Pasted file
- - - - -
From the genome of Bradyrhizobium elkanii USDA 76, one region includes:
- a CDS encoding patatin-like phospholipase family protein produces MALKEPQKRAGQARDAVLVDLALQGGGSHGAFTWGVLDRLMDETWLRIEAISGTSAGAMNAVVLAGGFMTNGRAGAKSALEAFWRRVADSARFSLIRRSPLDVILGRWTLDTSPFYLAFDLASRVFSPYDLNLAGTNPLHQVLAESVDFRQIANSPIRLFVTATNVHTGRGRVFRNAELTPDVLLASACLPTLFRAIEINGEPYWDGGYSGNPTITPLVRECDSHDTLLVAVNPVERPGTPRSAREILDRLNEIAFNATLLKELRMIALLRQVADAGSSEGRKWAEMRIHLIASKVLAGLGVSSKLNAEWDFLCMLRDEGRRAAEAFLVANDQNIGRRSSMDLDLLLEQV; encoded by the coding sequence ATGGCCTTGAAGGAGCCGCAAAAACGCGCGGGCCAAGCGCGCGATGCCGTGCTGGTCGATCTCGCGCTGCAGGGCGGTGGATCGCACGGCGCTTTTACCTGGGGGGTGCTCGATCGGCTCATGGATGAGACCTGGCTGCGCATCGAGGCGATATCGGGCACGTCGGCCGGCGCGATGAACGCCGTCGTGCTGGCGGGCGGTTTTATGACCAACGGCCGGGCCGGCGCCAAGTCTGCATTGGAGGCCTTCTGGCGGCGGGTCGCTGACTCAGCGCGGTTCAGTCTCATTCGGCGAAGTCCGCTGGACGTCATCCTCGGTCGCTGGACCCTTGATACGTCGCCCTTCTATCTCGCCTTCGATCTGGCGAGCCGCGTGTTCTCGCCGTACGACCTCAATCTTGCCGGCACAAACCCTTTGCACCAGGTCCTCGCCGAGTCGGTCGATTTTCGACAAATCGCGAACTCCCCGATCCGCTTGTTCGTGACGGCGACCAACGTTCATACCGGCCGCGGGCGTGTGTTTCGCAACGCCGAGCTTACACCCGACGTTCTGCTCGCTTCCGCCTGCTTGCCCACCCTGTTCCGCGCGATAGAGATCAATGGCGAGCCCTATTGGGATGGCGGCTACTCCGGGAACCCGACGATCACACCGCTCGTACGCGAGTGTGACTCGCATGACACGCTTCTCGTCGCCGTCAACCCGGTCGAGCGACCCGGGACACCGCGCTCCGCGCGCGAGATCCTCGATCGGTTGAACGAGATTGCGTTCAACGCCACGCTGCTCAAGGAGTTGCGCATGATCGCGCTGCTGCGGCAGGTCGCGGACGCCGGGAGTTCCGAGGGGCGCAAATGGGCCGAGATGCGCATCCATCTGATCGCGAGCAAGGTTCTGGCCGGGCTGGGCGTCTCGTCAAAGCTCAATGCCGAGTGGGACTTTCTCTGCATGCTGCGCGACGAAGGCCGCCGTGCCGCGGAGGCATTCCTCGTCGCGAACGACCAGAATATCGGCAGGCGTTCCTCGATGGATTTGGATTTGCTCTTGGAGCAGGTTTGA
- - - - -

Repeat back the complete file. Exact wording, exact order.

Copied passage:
From the genome of Bradyrhizobium elkanii USDA 76, one region includes:
- a CDS encoding patatin-like phospholipase family protein produces MALKEPQKRAGQARDAVLVDLALQGGGSHGAFTWGVLDRLMDETWLRIEAISGTSAGAMNAVVLAGGFMTNGRAGAKSALEAFWRRVADSARFSLIRRSPLDVILGRWTLDTSPFYLAFDLASRVFSPYDLNLAGTNPLHQVLAESVDFRQIANSPIRLFVTATNVHTGRGRVFRNAELTPDVLLASACLPTLFRAIEINGEPYWDGGYSGNPTITPLVRECDSHDTLLVAVNPVERPGTPRSAREILDRLNEIAFNATLLKELRMIALLRQVADAGSSEGRKWAEMRIHLIASKVLAGLGVSSKLNAEWDFLCMLRDEGRRAAEAFLVANDQNIGRRSSMDLDLLLEQV; encoded by the coding sequence ATGGCCTTGAAGGAGCCGCAAAAACGCGCGGGCCAAGCGCGCGATGCCGTGCTGGTCGATCTCGCGCTGCAGGGCGGTGGATCGCACGGCGCTTTTACCTGGGGGGTGCTCGATCGGCTCATGGATGAGACCTGGCTGCGCATCGAGGCGATATCGGGCACGTCGGCCGGCGCGATGAACGCCGTCGTGCTGGCGGGCGGTTTTATGACCAACGGCCGGGCCGGCGCCAAGTCTGCATTGGAGGCCTTCTGGCGGCGGGTCGCTGACTCAGCGCGGTTCAGTCTCATTCGGCGAAGTCCGCTGGACGTCATCCTCGGTCGCTGGACCCTTGATACGTCGCCCTTCTATCTCGCCTTCGATCTGGCGAGCCGCGTGTTCTCGCCGTACGACCTCAATCTTGCCGGCACAAACCCTTTGCACCAGGTCCTCGCCGAGTCGGTCGATTTTCGACAAATCGCGAACTCCCCGATCCGCTTGTTCGTGACGGCGACCAACGTTCATACCGGCCGCGGGCGTGTGTTTCGCAACGCCGAGCTTACACCCGACGTTCTGCTCGCTTCCGCCTGCTTGCCCACCCTGTTCCGCGCGATAGAGATCAATGGCGAGCCCTATTGGGATGGCGGCTACTCCGGGAACCCGACGATCACACCGCTCGTACGCGAGTGTGACTCGCATGACACGCTTCTCGTCGCCGTCAACCCGGTCGAGCGACCCGGGACACCGCGCTCCGCGCGCGAGATCCTCGATCGGTTGAACGAGATTGCGTTCAACGCCACGCTGCTCAAGGAGTTGCGCATGATCGCGCTGCTGCGGCAGGTCGCGGACGCCGGGAGTTCCGAGGGGCGCAAATGGGCCGAGATGCGCATCCATCTGATCGCGAGCAAGGTTCTGGCCGGGCTGGGCGTCTCGTCAAAGCTCAATGCCGAGTGGGACTTTCTCTGCATGCTGCGCGACGAAGGCCGCCGTGCCGCGGAGGCATTCCTCGTCGCGAACGACCAGAATATCGGCAGGCGTTCCTCGATGGATTTGGATTTGCTCTTGGAGCAGGTTTGA